From the many millions who count on ocean fisheries for their livelihoods to the uncounted lives saved by intact coral reefs during the 2004 Asian tsunami, people all over the world depend upon healthy oceans. But how healthy are our oceans? A new measurement tool, the Ocean Health Index, answers that question for every coastal country in the world. The Index goes far beyond just the "pristineness" of the world's oceans to measure the overall benefits people are receiving from the oceans. In a study published in the journal Nature, researchers find that that global oceans have an overall score of 60 out of 100. There is a large range in the index value around the world, with the off-shore zone near Sierra Leone scoring a low of 36 and the area around Jarvis Island in the Pacific scoring a high of 86. The value of the Ocean Health Index is that it provides a uniform way with which to measure ocean conditions around the world, a critical step for better ocean management and conservation. The Ocean Health Index was developed by several NCEAS scientists, led by Dr. Ben Halpern, and was partially supported though a NCEAS working group.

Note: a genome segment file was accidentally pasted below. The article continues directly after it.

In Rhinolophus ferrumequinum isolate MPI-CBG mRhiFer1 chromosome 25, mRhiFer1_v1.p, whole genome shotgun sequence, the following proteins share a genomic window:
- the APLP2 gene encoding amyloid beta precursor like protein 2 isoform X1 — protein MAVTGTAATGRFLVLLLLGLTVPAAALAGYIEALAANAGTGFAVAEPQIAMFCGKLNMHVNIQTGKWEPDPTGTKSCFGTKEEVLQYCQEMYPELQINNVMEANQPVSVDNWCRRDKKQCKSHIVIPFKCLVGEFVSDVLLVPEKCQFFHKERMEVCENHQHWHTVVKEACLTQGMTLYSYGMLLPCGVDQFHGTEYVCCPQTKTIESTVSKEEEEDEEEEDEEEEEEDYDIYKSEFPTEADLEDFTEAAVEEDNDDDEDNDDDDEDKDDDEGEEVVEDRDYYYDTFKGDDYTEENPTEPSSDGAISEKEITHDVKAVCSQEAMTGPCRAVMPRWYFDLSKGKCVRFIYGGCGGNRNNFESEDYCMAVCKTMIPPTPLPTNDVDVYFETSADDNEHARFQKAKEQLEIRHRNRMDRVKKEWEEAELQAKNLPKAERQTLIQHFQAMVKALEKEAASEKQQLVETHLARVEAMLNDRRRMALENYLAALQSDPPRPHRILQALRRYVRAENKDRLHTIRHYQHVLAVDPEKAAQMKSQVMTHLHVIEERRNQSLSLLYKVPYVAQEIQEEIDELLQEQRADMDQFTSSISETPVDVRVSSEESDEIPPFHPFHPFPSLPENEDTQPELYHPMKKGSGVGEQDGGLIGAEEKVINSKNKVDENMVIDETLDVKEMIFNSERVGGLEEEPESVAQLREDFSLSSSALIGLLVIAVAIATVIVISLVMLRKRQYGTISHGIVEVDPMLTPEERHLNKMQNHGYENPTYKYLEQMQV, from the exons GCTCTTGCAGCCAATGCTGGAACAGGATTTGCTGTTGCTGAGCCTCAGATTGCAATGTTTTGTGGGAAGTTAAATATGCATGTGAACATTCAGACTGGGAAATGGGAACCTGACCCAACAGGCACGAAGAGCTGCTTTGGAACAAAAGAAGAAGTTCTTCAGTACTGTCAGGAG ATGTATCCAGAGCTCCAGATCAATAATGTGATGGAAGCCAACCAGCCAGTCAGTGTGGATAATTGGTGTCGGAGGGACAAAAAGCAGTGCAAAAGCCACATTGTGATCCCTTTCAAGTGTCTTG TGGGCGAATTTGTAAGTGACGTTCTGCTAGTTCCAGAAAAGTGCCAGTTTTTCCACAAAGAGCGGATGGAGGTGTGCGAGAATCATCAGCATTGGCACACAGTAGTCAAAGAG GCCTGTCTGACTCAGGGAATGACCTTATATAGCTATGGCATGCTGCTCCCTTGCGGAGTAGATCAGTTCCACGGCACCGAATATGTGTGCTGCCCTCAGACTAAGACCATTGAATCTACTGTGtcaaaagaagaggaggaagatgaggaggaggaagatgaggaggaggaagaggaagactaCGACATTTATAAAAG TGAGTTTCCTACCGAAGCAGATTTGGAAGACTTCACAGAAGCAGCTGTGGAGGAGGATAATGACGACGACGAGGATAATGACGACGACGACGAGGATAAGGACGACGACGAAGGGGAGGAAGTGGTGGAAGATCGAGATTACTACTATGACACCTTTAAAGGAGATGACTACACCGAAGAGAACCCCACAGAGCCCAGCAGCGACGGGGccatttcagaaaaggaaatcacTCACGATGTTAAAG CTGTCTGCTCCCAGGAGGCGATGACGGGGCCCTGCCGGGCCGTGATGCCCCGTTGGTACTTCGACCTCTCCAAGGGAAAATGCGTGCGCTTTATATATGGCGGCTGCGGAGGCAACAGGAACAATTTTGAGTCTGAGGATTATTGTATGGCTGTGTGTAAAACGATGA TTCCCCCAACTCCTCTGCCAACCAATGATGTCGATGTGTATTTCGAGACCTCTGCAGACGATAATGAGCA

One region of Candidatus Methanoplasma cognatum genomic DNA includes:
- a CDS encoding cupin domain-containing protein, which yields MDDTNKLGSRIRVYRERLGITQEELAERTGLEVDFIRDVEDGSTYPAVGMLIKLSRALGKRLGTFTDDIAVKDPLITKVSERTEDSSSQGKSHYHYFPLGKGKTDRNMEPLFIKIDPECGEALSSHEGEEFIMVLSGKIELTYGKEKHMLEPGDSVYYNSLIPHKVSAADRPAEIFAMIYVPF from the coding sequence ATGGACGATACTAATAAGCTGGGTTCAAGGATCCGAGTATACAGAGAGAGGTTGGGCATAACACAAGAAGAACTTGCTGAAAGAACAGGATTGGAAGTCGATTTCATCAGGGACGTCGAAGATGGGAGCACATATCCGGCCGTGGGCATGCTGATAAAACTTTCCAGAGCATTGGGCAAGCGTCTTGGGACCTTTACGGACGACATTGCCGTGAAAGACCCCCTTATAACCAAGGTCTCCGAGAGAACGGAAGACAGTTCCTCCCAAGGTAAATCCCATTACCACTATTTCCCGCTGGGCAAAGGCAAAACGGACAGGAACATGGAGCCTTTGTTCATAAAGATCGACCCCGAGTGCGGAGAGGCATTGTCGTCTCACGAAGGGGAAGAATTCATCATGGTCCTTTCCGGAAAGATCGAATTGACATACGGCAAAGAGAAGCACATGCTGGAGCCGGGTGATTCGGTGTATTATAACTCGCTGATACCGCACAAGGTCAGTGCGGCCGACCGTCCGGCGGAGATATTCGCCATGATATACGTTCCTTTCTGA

An index to assess the health and benefits of the global ocean
Benjamin S. Halpern, Catherine Longo, Darren Hardy, Karen L. McLeod, Jameal F. Samhouri, et al.
Nature, DOI: 10.1038/nature11397
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New York Times
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